Creating a strong saving and investing plan is critical, but planning for your lifestyle is just as important. Do you know where you want to live or how will you spend your time? Without work 5 days a week, it can be easy to feel lost. It’s vital to find meaning and fulfillment in retirement whether that's through charity, hobbies, family, or part-time work.

Active retirees tend to be happier in the long-run whether that means traveling, various social events, or just being active like taking daily bike rides or walks in your neighborhood. Being active is not only good for your physical health, it also promotes strong mental health. Engage in activities that keep you moving, challenge you, engage your passions, and foster a sense of community.

Have a plan that promotes your goals

A solid financial plan will guide you in determining how much you can spend during your retirement years, while also establishing an investment plan to align with your interests. Having a plan provides guidance and allows you the peace of mind to truly enjoy your retirement.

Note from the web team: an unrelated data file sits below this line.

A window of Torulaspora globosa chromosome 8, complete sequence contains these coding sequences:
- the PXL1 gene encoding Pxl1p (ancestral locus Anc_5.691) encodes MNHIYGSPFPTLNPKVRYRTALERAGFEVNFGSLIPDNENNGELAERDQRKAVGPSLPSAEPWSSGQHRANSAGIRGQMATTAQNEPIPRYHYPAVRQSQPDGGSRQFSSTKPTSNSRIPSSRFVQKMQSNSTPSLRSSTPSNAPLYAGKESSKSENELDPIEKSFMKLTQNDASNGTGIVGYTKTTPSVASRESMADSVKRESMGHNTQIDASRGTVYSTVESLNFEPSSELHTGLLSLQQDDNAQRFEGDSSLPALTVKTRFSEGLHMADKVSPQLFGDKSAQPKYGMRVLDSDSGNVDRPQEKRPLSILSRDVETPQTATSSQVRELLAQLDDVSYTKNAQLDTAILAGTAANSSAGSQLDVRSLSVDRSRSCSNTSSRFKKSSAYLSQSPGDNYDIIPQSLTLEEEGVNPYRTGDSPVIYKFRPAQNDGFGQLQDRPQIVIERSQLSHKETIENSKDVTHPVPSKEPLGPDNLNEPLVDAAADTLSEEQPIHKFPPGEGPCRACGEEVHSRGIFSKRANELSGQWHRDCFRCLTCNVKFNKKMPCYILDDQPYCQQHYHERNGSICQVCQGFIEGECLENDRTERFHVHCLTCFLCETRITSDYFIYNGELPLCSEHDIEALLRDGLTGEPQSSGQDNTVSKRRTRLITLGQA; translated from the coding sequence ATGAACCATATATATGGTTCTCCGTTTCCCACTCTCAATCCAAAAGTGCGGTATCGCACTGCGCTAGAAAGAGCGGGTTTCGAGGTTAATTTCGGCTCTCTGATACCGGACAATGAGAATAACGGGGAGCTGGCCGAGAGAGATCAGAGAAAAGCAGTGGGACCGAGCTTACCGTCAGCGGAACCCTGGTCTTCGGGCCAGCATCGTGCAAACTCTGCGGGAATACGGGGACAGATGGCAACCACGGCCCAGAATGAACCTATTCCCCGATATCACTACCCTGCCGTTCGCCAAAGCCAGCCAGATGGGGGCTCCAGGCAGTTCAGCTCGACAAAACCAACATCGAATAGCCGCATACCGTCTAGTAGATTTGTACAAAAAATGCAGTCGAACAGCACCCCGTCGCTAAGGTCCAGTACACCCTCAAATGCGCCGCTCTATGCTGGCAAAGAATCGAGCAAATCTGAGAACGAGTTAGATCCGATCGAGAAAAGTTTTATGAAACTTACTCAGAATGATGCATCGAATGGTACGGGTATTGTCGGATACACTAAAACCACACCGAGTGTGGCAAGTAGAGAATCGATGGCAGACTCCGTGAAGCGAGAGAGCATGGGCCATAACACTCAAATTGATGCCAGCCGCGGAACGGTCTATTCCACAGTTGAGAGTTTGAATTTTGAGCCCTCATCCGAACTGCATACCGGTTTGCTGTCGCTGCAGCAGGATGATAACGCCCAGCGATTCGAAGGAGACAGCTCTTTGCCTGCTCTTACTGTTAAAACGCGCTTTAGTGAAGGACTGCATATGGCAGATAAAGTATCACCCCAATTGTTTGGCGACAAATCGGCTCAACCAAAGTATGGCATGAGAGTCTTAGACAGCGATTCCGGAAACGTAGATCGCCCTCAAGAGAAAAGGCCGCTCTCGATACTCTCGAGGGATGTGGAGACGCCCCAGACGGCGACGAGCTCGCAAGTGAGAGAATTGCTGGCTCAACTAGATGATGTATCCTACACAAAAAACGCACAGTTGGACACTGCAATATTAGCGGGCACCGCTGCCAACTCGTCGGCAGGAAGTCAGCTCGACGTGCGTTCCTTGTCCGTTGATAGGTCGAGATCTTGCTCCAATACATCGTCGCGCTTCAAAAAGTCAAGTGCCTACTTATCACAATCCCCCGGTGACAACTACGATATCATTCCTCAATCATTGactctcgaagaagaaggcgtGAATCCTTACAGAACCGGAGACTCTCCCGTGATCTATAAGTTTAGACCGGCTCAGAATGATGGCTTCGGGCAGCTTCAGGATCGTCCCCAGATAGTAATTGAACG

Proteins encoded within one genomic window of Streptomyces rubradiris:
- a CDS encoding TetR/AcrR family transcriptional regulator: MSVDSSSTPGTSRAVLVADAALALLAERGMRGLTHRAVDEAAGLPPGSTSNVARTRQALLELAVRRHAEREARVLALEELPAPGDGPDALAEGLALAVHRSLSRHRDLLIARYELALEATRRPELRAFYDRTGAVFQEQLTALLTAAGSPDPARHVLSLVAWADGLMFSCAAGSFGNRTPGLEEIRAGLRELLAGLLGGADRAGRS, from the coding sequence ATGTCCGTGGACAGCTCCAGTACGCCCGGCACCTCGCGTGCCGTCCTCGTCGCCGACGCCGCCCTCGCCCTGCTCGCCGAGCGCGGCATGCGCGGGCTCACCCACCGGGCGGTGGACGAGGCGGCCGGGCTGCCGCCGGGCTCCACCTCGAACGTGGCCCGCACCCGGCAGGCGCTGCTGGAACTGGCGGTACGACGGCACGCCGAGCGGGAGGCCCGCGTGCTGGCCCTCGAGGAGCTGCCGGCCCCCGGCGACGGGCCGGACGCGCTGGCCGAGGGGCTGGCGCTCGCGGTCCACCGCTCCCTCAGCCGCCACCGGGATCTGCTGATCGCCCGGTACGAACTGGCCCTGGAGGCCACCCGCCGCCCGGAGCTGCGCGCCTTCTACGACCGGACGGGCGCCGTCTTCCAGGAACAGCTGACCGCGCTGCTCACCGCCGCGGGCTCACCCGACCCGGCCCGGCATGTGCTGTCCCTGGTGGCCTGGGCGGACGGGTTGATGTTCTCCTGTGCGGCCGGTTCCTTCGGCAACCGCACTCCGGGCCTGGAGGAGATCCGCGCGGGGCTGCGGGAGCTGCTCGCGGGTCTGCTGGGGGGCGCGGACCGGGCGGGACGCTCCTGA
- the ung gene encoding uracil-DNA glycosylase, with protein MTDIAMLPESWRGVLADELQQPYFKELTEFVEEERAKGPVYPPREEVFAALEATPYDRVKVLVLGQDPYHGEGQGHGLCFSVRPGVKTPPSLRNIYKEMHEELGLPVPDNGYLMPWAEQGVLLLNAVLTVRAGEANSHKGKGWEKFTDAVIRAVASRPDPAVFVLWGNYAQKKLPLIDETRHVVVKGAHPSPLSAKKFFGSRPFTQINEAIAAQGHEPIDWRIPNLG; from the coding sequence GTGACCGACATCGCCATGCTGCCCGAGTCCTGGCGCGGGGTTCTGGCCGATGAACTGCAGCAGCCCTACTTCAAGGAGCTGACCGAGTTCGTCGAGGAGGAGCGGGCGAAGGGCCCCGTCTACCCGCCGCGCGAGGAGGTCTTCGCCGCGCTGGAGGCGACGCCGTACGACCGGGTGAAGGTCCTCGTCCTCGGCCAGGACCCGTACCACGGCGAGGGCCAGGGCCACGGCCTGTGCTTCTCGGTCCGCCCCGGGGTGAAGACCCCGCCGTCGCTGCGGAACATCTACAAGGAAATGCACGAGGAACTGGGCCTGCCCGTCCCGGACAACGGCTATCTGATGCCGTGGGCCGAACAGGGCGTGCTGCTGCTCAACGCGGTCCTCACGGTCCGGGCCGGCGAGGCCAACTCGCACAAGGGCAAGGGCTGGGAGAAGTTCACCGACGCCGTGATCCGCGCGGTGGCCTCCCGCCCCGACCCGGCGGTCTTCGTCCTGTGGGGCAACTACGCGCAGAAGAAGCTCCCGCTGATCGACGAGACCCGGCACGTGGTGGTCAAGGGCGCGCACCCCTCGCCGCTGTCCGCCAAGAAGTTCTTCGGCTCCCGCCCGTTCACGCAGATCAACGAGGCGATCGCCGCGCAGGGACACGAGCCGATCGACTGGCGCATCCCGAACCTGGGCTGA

First Dakota Wealth & Trust customers have access to our financial planning software that illustrates different retirement planning scenarios to give a clear picture of the future ahead. Take the path to a secure financial future and give our team a call today.

First Dakota Wealth & Trust is the fiduciary investment department of First Dakota National Bank with trustee powers to serve clients during their lifetime, during incapacity, and after death. We help clients develop a financial roadmap to help simplify their financial future.

Please note that neither First Dakota National Bank nor First Dakota Wealth & Trust Department, or its employees provide tax or legal advice. This is intended for informational purposes and is not intended to constitute legal or tax advice. Please consult your attorney and/or tax professional for advice related to your specific situation.